No Android TV Ads on NVIDIA SHIELD Makes Sense, but Will It Last?

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Android TV recently rolled out a new feature that adds highlights to the home screen, although many simply see them as ads. However, reports seem to indicate that the NVIDIA SHIELD TV might be exempt from the new ads. While that makes sense, considering NVIDIA’s approach to the platform, it probably won’t last.

The new feature was touted by Google as a means for Android TV users to find new content to watch. It is a recommendations-based feature, common to many apps and services. The problem is, its placement on the home screen, as well as the fact that some of the content comes from sponsors, and that users can’t really disable them, points to more than just a feature to benefit users. In this sense, it is not much different to ads or product placements.

While the SHIELD TV is an Android TV device, it is largely in a league of its own, offering the most powerful Android TV experience in a set-top box. Furthermore, NVIDIA has been very good at keeping its products updated in general, as well as adding new features. In the case of apps like Vudu and Prime Video, getting arrangements in place before there’s an Android TV-wide equivalent agreement. Overall, NVIDIA has repeatedly proved that it understands what consumers want, and one of those things is less ads.

The ‘Android TV Advantage’

With the feature now rolling out, many have encountered the new highlights/ads and just as many are unhappy with the situation. However, and primarily on Reddit, many SHIELD TV owners have noted that their devices have yet to encounter the ads – as is the case with ours. 9to5 Google also picked up on the frequency of reports, further confirming the SHIELD’s presumed exemption.

Whether that continues to be the case, remains to be seen, as it is unlikely Google would want such an important feature to not be included on all consumer Android TV devices. Not to mention, this would create a situation where some manufacturers might want to follow suit and skip the ads as well.

In spite of this, it does makes sense that SHIELD TV has yet to see the ads go live. Back in 2019 when the company was launching the latest versions of the SHIELD TV, NVIDIA representatives told the media in a briefing that Android TV was not just included in the SHIELD for the sake of it, but it actually was the preferred platform of choice.

Essentially, NVIDIA spoke about an ‘Android TV advantage’ with one of the core benefits being the lack of ads. NVIDIA liked the fact that Android TV was an ad-free platform and the suggestion was, the company would continue to stick with Google for as long as that remained the case.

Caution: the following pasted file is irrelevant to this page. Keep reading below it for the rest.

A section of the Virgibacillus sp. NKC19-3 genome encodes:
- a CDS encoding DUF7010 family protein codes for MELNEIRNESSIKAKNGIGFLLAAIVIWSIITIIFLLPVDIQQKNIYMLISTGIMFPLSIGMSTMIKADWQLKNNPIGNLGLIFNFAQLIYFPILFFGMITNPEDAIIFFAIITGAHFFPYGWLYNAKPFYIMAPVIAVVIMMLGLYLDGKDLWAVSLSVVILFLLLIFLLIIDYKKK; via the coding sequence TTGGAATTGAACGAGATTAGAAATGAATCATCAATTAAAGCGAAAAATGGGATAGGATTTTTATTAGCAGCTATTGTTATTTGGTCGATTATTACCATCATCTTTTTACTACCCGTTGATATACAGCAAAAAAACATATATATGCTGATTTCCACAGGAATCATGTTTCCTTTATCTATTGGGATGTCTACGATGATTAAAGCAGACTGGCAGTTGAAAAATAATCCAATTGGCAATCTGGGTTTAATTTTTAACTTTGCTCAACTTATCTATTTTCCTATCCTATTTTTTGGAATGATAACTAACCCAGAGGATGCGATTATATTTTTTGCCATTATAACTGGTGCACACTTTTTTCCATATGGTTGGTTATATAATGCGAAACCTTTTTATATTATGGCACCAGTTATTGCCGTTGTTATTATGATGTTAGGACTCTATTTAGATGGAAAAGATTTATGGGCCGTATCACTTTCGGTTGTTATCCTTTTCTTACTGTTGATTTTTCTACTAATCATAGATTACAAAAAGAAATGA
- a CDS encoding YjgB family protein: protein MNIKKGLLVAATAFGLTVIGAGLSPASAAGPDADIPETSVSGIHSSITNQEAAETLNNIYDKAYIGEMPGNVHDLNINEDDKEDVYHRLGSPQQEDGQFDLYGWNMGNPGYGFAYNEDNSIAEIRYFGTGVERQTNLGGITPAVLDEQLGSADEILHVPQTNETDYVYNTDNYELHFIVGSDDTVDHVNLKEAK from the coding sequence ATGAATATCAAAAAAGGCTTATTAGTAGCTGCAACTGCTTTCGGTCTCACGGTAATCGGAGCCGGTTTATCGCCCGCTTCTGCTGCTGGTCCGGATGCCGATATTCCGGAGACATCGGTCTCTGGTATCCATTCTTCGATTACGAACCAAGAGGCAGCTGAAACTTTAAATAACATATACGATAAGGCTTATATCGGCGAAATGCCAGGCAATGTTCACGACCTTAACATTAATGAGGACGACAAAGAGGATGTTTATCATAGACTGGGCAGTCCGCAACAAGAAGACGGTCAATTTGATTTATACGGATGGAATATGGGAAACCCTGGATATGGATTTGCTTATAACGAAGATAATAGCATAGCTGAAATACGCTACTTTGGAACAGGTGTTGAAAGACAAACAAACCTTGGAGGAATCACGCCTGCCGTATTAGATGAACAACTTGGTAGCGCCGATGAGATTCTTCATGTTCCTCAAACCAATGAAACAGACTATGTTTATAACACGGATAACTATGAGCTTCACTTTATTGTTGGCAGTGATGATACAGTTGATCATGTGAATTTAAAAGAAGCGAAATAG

Again, NVIDIA has routinely demonstrated that it likes to write its own rules on what the Android TV experience is, including ensuring that its customers get the features (and apps) they want. Therefore, it makes sense that if the company was capable of agreeing to a delay – maybe until the next SHIELD TV update rolls through – that it would get that delay, and for as long as it could.

That said, a delay is not the same as an exemption and it remains unclear if NVIDIA really has managed to avoid implementing ads completely. After all, not only are ads something Google will want to be universal across the consumer Android TV experience, but it is also pretty much Google’s main business.

John Finn
John Finn

By John Finn

John Finn is the Founder and Editor of Streaming Better, a platform created in 2019 to help consumers navigate the complicated live TV streaming and subscription service market.

John has been covering technology for various online publications since 2014. After originally covering the wider tech industry as a writer and editor, John now spends his time focusing on the emerging video-streaming market, including live TV streaming, SVOD, AVOD, FAST, and TVOD services.

In a bid to keep up to date on the industry, John actively subscribes to multiple streaming services at the same time. However, John continues to advocate that the best approach for consumers is to rotate between streaming services as needed.

A Psychology graduate from England, who now lives in the US, John previously worked in the aviation industry as an airline reviewer. While reviewing airlines isn't quite the same as reviewing devices and streaming services, John brings the same analytical eye to all of his reviews and industry analysis, along with a special emphasis on what's best for the consumer.

Connect with John
X: @J_Finns

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